Prevention | Youth Prevention

Evidence-based prevention programs


Effective programming can contribute to decreased rates of substance misuse

90%

90% of those who become addicted beginning their substance misuse in adolescence

Implementing evidence-based prevention programming can decrease rates of substance misuse, along with the number of individuals who develop a substance use disorder. Effective programming can contribute to decreased rates of substance misuse, delivering numerous positive effects for the community. With 90 percent of those who become addicted beginning their substance misuse in adolescence, it is critical that our young people are exposed to these practices at an early age.

Successful prevention practices can and should be delivered to youth through as many avenues as possible, including school programming, the home environment, and through peer-to-peer delivery methods. Moreover, effective practices are not exclusive to younger people, as excessive substance misuse can lead to the development of a substance use disorder at any point in a person’s life.

“ Implementing evidence-based prevention programming can decrease rates of substance misuse, along with the number of individuals who develop a substance use disorder.

TYPES OF EVIDENCE-BASED PREVENTION PROGRAMS:

  •   Universal Programs: address risk and protective factors common to all in a given setting, such as school or community
  •   Selective Programs: target groups who have factors that put them at increased risk of drug use
  •   Indicated Programs: are designed for those who have already begun using drugs

Prevention activities can be broken down into two categories: Supply-side prevention methods and demand side prevention methods. 

Examples of demand-side prevention:

Demand-side prevention seeks to limit consumer demand for alcohol and other drugs, addressing factors such as desirability, cultural stigma attached to individual substance or substance use, legal status, and cost.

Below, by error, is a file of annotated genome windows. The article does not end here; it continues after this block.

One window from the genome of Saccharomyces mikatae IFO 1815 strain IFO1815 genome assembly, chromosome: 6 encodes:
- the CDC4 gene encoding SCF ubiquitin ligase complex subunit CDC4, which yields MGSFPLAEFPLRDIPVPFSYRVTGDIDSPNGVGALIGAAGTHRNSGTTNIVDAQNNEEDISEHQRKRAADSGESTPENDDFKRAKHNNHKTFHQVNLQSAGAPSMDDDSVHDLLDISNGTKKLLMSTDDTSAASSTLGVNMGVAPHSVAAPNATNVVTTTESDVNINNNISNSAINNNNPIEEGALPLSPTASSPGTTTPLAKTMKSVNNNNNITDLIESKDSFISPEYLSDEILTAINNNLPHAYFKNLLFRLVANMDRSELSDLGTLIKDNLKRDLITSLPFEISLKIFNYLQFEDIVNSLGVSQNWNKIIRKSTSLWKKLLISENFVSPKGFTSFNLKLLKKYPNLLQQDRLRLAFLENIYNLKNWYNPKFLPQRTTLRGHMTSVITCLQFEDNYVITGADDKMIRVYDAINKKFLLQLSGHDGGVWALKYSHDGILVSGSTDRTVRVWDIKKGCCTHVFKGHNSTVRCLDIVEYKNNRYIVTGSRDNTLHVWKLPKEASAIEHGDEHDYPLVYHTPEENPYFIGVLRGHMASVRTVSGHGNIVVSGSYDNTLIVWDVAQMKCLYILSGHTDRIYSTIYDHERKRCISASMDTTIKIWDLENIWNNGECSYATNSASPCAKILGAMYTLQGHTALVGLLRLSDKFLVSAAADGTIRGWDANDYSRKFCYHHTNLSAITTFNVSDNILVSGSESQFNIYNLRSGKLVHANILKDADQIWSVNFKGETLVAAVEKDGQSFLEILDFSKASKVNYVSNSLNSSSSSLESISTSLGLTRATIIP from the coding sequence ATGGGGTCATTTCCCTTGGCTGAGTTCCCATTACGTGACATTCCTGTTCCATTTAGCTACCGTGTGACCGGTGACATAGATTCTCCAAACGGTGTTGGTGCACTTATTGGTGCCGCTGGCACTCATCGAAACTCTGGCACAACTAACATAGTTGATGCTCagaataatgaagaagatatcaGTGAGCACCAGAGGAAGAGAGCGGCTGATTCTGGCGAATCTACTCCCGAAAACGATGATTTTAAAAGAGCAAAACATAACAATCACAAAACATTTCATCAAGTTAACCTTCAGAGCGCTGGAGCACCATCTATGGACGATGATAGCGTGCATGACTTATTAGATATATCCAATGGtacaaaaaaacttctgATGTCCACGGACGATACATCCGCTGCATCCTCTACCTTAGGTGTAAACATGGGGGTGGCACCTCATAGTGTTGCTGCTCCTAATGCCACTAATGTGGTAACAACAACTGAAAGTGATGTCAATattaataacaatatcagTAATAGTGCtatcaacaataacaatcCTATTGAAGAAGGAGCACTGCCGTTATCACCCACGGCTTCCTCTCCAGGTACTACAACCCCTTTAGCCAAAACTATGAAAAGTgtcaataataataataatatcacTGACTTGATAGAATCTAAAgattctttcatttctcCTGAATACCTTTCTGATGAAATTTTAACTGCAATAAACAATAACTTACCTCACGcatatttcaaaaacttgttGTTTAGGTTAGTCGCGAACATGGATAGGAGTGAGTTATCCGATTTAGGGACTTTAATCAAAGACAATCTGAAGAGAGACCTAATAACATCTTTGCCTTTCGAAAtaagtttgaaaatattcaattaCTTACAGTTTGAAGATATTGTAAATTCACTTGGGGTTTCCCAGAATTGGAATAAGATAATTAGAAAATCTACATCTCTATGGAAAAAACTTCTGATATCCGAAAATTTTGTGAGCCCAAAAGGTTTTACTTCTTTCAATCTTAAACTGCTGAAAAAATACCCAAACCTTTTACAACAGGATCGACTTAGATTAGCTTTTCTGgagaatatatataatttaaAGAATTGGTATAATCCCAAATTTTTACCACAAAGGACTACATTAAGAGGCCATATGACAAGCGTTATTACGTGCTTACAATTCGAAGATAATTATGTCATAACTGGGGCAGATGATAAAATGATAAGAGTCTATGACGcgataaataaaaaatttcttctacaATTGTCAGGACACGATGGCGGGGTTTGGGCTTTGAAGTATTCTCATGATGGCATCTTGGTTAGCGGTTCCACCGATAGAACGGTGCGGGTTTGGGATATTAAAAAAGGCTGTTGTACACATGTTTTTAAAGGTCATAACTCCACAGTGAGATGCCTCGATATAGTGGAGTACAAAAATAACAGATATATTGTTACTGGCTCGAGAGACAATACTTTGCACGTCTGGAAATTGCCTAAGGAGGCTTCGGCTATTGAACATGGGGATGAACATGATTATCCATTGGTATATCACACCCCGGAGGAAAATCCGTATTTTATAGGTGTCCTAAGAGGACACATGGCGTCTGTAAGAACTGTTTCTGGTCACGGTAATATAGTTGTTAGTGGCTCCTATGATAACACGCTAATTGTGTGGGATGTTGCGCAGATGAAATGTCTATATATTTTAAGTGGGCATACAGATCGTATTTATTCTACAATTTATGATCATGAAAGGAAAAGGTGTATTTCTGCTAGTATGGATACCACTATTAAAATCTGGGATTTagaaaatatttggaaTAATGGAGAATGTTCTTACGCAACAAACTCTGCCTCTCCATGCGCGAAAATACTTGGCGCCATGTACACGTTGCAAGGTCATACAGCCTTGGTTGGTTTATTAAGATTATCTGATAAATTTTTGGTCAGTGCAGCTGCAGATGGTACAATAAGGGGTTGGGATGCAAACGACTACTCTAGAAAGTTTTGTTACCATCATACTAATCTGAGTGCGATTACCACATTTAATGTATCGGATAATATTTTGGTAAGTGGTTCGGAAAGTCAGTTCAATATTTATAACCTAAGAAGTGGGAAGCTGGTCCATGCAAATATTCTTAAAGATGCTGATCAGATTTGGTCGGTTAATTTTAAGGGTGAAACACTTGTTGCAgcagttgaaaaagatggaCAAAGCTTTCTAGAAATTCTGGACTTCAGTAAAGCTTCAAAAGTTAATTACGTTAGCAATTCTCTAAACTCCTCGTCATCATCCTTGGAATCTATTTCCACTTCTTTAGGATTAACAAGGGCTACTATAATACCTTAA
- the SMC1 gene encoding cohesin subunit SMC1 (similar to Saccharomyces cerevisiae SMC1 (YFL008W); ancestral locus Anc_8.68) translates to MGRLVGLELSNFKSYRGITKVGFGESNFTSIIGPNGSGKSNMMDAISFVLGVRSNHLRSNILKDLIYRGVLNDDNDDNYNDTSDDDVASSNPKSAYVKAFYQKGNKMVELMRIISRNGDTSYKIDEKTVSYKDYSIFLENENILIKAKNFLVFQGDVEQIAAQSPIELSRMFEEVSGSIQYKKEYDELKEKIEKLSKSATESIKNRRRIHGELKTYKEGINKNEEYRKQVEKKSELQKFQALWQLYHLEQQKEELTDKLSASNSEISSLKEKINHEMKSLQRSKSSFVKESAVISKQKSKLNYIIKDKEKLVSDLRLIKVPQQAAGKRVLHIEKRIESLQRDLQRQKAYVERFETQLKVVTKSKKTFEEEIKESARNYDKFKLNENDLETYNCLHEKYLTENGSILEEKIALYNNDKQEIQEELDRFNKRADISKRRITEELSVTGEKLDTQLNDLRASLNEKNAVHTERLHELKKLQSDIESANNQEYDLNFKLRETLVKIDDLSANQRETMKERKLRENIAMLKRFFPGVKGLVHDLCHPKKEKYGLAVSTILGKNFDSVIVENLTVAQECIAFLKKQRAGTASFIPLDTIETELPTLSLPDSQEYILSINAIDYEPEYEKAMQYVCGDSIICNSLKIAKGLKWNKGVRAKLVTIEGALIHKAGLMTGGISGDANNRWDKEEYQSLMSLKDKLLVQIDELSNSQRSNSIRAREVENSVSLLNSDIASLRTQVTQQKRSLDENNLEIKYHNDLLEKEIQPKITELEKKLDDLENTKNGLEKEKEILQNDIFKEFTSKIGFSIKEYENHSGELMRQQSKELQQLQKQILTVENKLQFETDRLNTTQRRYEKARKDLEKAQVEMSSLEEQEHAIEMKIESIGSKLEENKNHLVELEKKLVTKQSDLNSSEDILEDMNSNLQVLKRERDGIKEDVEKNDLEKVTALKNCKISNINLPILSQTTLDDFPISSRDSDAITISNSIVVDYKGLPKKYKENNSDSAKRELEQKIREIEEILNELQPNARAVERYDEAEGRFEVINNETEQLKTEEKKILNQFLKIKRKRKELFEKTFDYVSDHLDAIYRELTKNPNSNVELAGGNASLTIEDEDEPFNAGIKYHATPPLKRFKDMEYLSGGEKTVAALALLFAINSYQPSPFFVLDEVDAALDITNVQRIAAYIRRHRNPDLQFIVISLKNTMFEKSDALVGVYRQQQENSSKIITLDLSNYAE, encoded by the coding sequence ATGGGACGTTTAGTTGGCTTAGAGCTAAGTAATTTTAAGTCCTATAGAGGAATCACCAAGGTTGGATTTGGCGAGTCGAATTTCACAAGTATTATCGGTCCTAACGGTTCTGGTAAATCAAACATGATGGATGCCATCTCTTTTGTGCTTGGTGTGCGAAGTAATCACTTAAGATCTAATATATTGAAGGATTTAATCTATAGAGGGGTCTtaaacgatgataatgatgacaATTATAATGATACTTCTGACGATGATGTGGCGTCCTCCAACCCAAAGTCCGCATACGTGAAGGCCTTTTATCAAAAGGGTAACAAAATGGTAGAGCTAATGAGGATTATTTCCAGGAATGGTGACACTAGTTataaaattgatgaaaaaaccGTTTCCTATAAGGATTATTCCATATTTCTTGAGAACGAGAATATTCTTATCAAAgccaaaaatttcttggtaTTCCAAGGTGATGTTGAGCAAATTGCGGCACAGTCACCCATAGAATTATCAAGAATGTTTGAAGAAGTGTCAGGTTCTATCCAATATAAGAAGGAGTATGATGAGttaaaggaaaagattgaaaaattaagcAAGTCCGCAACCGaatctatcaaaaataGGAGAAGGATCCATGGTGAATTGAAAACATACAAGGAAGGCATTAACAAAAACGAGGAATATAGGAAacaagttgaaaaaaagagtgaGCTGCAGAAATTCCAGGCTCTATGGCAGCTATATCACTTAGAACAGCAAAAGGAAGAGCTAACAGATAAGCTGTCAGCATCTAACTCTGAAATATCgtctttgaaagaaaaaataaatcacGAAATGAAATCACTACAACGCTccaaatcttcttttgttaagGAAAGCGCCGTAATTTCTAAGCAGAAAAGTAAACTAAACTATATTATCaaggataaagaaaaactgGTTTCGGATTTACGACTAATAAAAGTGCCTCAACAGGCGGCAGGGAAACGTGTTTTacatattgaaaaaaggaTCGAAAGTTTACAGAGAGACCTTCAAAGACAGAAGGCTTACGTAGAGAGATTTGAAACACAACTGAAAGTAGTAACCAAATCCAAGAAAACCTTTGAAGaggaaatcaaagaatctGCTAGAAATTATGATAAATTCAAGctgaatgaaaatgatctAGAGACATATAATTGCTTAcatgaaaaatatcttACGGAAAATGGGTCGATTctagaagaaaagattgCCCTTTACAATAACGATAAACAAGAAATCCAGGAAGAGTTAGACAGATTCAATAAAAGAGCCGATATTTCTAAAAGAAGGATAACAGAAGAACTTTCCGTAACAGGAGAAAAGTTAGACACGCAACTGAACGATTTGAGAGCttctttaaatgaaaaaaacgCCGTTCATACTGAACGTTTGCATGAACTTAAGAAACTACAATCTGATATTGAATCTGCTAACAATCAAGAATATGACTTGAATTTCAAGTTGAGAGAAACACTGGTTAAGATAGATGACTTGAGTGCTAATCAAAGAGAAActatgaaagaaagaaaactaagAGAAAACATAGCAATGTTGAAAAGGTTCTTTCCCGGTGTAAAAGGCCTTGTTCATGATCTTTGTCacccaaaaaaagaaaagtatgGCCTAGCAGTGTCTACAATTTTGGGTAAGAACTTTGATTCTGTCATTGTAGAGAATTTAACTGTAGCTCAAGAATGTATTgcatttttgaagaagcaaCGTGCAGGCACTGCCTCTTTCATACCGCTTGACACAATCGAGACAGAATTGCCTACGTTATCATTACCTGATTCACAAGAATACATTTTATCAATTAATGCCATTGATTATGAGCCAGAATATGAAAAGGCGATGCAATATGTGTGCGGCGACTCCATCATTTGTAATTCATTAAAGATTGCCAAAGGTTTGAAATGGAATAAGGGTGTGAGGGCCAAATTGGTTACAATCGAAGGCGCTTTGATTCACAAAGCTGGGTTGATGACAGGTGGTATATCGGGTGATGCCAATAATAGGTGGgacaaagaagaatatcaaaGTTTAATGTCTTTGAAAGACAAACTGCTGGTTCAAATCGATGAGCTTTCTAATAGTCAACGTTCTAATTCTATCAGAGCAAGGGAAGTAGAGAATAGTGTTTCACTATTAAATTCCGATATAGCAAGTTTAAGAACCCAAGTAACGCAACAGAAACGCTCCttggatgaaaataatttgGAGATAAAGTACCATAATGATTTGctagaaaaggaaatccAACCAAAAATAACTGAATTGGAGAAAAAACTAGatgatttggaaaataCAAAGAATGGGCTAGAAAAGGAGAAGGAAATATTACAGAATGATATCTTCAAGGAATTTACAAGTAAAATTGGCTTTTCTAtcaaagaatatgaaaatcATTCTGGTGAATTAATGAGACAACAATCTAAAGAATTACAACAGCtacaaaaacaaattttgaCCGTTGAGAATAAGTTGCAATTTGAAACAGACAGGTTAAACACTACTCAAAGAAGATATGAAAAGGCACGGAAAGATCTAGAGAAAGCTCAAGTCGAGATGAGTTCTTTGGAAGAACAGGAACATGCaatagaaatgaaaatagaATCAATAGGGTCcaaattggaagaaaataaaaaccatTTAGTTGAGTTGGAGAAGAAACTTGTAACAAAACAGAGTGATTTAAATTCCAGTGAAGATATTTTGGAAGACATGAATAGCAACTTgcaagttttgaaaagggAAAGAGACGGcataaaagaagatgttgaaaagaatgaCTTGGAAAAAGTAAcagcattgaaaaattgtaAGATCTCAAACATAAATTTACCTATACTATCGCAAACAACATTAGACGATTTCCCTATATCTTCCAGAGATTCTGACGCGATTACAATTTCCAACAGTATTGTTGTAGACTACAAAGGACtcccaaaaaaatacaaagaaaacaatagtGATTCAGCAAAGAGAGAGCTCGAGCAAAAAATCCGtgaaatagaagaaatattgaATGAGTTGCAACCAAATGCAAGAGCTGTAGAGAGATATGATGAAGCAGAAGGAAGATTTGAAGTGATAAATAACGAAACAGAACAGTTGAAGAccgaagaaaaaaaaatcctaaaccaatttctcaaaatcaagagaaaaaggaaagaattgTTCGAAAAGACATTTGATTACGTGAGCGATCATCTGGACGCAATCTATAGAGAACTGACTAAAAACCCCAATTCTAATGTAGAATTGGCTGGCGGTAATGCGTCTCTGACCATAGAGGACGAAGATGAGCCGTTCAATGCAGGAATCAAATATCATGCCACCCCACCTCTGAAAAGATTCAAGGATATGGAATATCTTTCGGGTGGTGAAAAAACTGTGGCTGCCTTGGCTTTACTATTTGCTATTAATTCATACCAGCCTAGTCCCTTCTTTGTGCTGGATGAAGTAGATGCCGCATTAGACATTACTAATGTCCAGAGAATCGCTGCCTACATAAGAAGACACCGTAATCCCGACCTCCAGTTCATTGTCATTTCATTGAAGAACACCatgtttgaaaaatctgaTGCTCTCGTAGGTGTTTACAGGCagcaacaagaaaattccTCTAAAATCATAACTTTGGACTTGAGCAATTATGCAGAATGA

• School prevention programs (e.g. D.A.R.E.)
  • Healthcare providers providing patient education by speaking with patients about the addictive qualities of opioid prescription medications, the dangers of taking more of a prescription medication than prescribed, setting realistic expectations for pain management, and providing a greater understand of substance use disorder risk factors and harms.
  • Parents talking with their children about the dangers and harms of using alcohol or other drugs.

Examples of supply-side prevention:

Supply-side prevention seeks to decrease alcohol and drug use by limiting the supply of available alcohol and other drugs, regulating factors such as availability, accessibility, legal status, and price. Historically, criminal justice involvement and policies in the “War on Drugs,” primarily focuses on targeting supply.

  • Imposing a 7-day supply limit on all opioid prescriptions medication after acute injuries to reduce the likelihood of transition to chronic use.
  • Take-back programs where individuals can discard un-used prescription medications at pharmacies and police stations.
  • Prescription drug monitoring programs are electronic databases that track controlled substance prescriptions, to see quantity and type of prescriptions given by any provider, but also track across individual patients so states can better understand the behavior of the epidemic and evaluate interventions.
  • Harsher sentencing in the criminal justice system for larger quantities, transportation, or sale of any given illicit substance.

This guide was developed with the guidance of the Recovery Research Institute. Please visit their site for more evidenced-based information on treatment and recovery.


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